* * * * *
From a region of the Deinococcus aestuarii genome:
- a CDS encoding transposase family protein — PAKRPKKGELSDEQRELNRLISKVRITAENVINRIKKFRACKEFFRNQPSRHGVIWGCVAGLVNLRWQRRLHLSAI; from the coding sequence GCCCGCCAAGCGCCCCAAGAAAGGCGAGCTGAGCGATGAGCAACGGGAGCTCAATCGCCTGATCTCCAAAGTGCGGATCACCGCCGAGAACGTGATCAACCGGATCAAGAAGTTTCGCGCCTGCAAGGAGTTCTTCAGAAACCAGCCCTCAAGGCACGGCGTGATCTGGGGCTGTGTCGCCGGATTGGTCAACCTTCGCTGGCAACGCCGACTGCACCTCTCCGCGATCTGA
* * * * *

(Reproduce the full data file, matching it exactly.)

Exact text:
From a region of the Deinococcus aestuarii genome:
- a CDS encoding transposase family protein — PAKRPKKGELSDEQRELNRLISKVRITAENVINRIKKFRACKEFFRNQPSRHGVIWGCVAGLVNLRWQRRLHLSAI; from the coding sequence GCCCGCCAAGCGCCCCAAGAAAGGCGAGCTGAGCGATGAGCAACGGGAGCTCAATCGCCTGATCTCCAAAGTGCGGATCACCGCCGAGAACGTGATCAACCGGATCAAGAAGTTTCGCGCCTGCAAGGAGTTCTTCAGAAACCAGCCCTCAAGGCACGGCGTGATCTGGGGCTGTGTCGCCGGATTGGTCAACCTTCGCTGGCAACGCCGACTGCACCTCTCCGCGATCTGA